A search of the FAA’s service difficulty report (SDR) database by the TSB revealed 23 events similar to this occurrence. The common terms were: smell or smoke in cockpit, landing light switch hot, landing light switch arcing, landing light switch melted, and circuit breaker did not trip.

Due to the number of these aircraft presently in use worldwide, including in flight training schools, the possibility that this type of event may recur on aircraft that have the AC-rated landing light switch installed cannot be discounted. If this type of event were to occur to an inexperienced pilot, or to a student-pilot on a solo flight, the pilot’s attention could be diverted from flying the aircraft to focus on extinguishing the fire, with possible dire consequences.

The TSB suggested that Transport Canada (TC), in co-ordination with the FAA and the aircraft manufacturer, may wish to take action to mitigate or eliminate the threat of fire caused by AC-rated switches in the landing light DC circuit of Cessna 152 aircraft.

Advisory No. 2: Smoke-in-cabin emergency procedures
The pilot and passenger followed the emergency procedures for an electrical fire in the cabin, as per the pilot’s operating handbook (POH). The procedures were performed from memory only. Acting on their own instincts, they decided to open the two cabin windows to quickly improve visibility and improve air quality in the confined area of the cockpit. Their quick actions were successful and the pilot was able to re-channel his full attention to safely flying the aircraft back to the airport.

Reported cases of smoke in the cockpit abound in various types of general aviation (GA) aircraft worldwide. A pilot’s ability to fly the aircraft safely is degraded by the presence of smoke and extinguishing agents in the cockpit. Taking action to remove the smoke and fumes from extinguishing agents would increase visibility and improve the air quality within the aircraft.

To ensure that pilots can quickly eliminate smoke and extinguishing agent fumes from the cockpit, further checklist or procedural items may be required. The TSB therefore suggested that TC, in concert with manufacturers and the regulatory authorities of other countries, may wish to review emergency checklist procedures dealing with smoke and fire on GA aircraft and to include an additional step to eliminate smoke or fumes.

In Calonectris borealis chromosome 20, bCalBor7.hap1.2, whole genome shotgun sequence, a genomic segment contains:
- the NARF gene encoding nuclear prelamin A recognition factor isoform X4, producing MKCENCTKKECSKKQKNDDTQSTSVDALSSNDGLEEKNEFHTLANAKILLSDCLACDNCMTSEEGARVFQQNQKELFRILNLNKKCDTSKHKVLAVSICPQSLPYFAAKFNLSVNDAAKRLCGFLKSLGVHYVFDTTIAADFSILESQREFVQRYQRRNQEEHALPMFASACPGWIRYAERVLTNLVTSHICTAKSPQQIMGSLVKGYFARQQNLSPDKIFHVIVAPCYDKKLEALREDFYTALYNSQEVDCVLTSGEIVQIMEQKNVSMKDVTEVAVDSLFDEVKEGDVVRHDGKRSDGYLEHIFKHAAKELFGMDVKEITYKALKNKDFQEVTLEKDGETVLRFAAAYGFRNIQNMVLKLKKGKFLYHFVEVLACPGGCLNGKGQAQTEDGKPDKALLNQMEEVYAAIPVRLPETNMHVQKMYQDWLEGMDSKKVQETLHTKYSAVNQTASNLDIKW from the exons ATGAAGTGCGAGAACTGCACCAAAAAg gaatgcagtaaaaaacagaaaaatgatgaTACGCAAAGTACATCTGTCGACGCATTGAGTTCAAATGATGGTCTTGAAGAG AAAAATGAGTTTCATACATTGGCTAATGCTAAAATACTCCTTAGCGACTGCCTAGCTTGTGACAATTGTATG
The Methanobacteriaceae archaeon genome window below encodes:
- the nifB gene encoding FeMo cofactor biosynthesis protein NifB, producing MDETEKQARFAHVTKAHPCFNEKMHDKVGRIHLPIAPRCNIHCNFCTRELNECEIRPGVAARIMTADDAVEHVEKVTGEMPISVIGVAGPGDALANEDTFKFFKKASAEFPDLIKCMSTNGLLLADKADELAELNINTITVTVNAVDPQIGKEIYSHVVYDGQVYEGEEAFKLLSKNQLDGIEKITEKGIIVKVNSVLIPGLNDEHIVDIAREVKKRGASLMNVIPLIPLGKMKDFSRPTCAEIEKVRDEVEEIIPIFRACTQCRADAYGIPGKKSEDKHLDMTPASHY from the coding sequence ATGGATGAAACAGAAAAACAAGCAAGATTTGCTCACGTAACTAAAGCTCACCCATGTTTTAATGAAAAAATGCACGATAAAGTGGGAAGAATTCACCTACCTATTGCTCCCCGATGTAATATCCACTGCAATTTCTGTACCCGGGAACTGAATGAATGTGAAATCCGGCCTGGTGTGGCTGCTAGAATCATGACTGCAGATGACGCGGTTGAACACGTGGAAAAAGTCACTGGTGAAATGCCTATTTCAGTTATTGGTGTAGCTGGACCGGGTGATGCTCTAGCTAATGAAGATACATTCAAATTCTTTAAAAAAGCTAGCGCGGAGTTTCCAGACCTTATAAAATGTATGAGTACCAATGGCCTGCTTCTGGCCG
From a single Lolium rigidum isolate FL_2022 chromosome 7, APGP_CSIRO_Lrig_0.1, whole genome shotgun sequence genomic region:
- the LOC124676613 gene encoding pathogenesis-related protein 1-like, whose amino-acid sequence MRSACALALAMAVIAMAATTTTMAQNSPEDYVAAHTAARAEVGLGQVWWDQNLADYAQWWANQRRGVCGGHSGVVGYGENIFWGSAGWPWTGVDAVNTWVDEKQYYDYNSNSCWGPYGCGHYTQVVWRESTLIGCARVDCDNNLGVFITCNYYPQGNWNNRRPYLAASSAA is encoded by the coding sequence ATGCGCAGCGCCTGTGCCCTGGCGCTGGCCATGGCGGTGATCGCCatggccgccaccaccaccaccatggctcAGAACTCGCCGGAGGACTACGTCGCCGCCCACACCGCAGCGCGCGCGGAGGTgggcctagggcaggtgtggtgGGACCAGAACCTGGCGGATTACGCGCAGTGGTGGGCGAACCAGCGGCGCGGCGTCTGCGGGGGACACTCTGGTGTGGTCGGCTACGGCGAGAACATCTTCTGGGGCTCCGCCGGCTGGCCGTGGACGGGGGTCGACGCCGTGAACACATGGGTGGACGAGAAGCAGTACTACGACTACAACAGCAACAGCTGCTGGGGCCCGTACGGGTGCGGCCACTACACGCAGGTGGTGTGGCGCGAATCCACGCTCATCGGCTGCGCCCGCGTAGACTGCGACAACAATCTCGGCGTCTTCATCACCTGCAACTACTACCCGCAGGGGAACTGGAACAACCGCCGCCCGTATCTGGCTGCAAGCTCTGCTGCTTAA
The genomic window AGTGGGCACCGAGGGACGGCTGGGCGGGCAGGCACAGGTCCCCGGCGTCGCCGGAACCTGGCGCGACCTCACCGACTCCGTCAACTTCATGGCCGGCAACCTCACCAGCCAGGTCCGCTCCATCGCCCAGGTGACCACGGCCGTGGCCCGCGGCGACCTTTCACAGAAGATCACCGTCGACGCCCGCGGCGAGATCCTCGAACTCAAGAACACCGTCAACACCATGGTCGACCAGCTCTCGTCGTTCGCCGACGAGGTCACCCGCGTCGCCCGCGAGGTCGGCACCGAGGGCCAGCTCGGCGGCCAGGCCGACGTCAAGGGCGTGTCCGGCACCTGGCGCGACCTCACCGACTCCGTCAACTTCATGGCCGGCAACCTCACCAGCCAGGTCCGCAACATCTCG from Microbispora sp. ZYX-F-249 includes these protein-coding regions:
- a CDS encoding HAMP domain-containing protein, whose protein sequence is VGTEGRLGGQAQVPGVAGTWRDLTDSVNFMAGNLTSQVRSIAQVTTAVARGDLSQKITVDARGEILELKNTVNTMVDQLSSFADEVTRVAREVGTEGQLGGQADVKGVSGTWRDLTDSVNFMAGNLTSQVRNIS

Safety action taken
TC contacted the FAA, the authority for the state of design, requesting their position and possible corrective action. The FAA approached Cessna who developed a corrective action plan.

Landing light switch
The FAA took action to mitigate or eliminate the threat of fire caused by AC-rated switches in the landing light DC circuit of Cessna 152 aircraft. Cessna co-operated with the FAA by issuing Mandatory Service Bulletins MEB09-3 and SEB09-6 dated May 11, 2009, to remove and replace all subject switches used in the landing light as well as the taxi light and rotating beacon circuits in the 100-, 200- and 300-series Cessna models with service life greater than four years. This includes the Cessna 152-series aircraft. These bulletins are to be accomplished within the next 400 hours of operation, or 12 calendar months, whichever comes first. A review of the database shows less than 1 percent of the fleet has been affected by this type of failure. Therefore, the FAA’s course of action has been to disseminate the concern by issuing a Special Airworthiness Information Bulletin (SAIB) CE-09-42, which is available at

Smoke-in-cabin emergency procedures
The FAA took action by reviewing the emergency checklist procedures dealing with smoke and fire in GA aircraft and including additional steps to eliminate smoke or fumes. The FAA’s course of action has been to disseminate this information by issuing SAIB CE-10-04, which is available at It recommends that owners and operators check their POH or aircraft flight manual (AFM) and add a statement: “to remove smoke and fumes from the cockpit, do the following…” If such a statement does not exist in their POH or AFM, owners and operators are encouraged to contact the aircraft manufacturer for checklist instructions for the removal of smoke or fumes from the cockpit (e.g. closing or opening heating, air-conditioning, or air vents).

Considering the FAA’s issuance of the corresponding SAIB and that Cessna has forwarded the applicable service information to all subscribers of such publications, TC has not taken any additional action at this time.

In closing, TC would like to remind the community that defects, malfunctions and failures occurring on aeronautical products should be reported to Transport Canada, Continuing Airworthiness in accordance with Canadian Aviation Regulation (CAR) 521 mandatory SDR requirements. These reports will serve as supporting documentation to present to the authority for the state of design or the manufacturer when corrective action is necessary.

Canada-U.S. Bilateral Aviation Safety Agreement

by Joel Virtanen, Civil Aviation Safety Inspector, Maintenance and Manufacturing, Standards, Civil Aviation, Transport Canada

It has recently come to Transport Canada Civil Aviation’s (TCCA) attention that more awareness is required on the impact of international agreements on the Canadian aviation industry. This article will help address this concern by focusing on the Canada-U.S. Bilateral Aviation Safety Agreement (BASA), its associated maintenance implementation procedures (MIP), and how they apply to aviation professionals in Canada.

On June 12, 2000, Canada and the United States signed the BASA and designated their respective civil aviation authorities as the executive agents for its implementation. The Agreement can be viewed at:

The BASA provides for, among other things, the reciprocal acceptance of airworthiness approvals and environmental testing and approval of civil aeronautical products, as well as approvals and monitoring of maintenance, alteration and/or modification facilities, maintenance training organizations, and maintenance personnel.